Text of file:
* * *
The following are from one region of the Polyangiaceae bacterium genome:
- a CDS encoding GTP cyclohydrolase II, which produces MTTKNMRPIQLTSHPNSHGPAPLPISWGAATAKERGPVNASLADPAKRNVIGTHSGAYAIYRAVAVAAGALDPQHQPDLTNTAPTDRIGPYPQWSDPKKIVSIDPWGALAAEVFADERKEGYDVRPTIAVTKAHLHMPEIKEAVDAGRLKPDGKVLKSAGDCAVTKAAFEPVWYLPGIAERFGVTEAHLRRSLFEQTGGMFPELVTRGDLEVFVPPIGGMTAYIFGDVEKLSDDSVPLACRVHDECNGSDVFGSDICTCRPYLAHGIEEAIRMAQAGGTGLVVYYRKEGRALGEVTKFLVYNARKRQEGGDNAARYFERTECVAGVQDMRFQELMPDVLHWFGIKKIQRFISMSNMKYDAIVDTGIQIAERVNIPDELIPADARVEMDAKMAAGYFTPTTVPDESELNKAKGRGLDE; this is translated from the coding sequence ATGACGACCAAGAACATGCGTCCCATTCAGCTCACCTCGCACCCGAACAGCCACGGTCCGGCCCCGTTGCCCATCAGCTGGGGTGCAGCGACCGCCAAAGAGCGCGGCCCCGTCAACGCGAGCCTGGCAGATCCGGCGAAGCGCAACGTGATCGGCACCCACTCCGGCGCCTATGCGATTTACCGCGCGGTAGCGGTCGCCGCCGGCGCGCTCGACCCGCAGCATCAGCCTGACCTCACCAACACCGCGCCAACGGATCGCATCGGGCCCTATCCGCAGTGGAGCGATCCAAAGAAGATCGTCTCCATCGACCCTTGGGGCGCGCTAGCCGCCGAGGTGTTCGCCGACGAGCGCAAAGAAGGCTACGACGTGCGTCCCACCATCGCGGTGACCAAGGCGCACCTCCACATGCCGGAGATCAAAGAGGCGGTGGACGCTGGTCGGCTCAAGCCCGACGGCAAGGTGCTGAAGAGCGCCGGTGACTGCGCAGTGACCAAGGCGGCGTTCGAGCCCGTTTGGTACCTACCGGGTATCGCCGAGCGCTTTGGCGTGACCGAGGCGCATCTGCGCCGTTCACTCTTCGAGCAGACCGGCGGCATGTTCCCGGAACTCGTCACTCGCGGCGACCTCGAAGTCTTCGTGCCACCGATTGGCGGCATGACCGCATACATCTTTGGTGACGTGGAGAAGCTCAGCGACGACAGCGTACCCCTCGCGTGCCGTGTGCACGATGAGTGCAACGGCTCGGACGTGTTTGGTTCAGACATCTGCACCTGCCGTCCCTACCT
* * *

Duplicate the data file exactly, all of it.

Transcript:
The following are from one region of the Polyangiaceae bacterium genome:
- a CDS encoding GTP cyclohydrolase II, which produces MTTKNMRPIQLTSHPNSHGPAPLPISWGAATAKERGPVNASLADPAKRNVIGTHSGAYAIYRAVAVAAGALDPQHQPDLTNTAPTDRIGPYPQWSDPKKIVSIDPWGALAAEVFADERKEGYDVRPTIAVTKAHLHMPEIKEAVDAGRLKPDGKVLKSAGDCAVTKAAFEPVWYLPGIAERFGVTEAHLRRSLFEQTGGMFPELVTRGDLEVFVPPIGGMTAYIFGDVEKLSDDSVPLACRVHDECNGSDVFGSDICTCRPYLAHGIEEAIRMAQAGGTGLVVYYRKEGRALGEVTKFLVYNARKRQEGGDNAARYFERTECVAGVQDMRFQELMPDVLHWFGIKKIQRFISMSNMKYDAIVDTGIQIAERVNIPDELIPADARVEMDAKMAAGYFTPTTVPDESELNKAKGRGLDE; this is translated from the coding sequence ATGACGACCAAGAACATGCGTCCCATTCAGCTCACCTCGCACCCGAACAGCCACGGTCCGGCCCCGTTGCCCATCAGCTGGGGTGCAGCGACCGCCAAAGAGCGCGGCCCCGTCAACGCGAGCCTGGCAGATCCGGCGAAGCGCAACGTGATCGGCACCCACTCCGGCGCCTATGCGATTTACCGCGCGGTAGCGGTCGCCGCCGGCGCGCTCGACCCGCAGCATCAGCCTGACCTCACCAACACCGCGCCAACGGATCGCATCGGGCCCTATCCGCAGTGGAGCGATCCAAAGAAGATCGTCTCCATCGACCCTTGGGGCGCGCTAGCCGCCGAGGTGTTCGCCGACGAGCGCAAAGAAGGCTACGACGTGCGTCCCACCATCGCGGTGACCAAGGCGCACCTCCACATGCCGGAGATCAAAGAGGCGGTGGACGCTGGTCGGCTCAAGCCCGACGGCAAGGTGCTGAAGAGCGCCGGTGACTGCGCAGTGACCAAGGCGGCGTTCGAGCCCGTTTGGTACCTACCGGGTATCGCCGAGCGCTTTGGCGTGACCGAGGCGCATCTGCGCCGTTCACTCTTCGAGCAGACCGGCGGCATGTTCCCGGAACTCGTCACTCGCGGCGACCTCGAAGTCTTCGTGCCACCGATTGGCGGCATGACCGCATACATCTTTGGTGACGTGGAGAAGCTCAGCGACGACAGCGTACCCCTCGCGTGCCGTGTGCACGATGAGTGCAACGGCTCGGACGTGTTTGGTTCAGACATCTGCACCTGCCGTCCCTACCT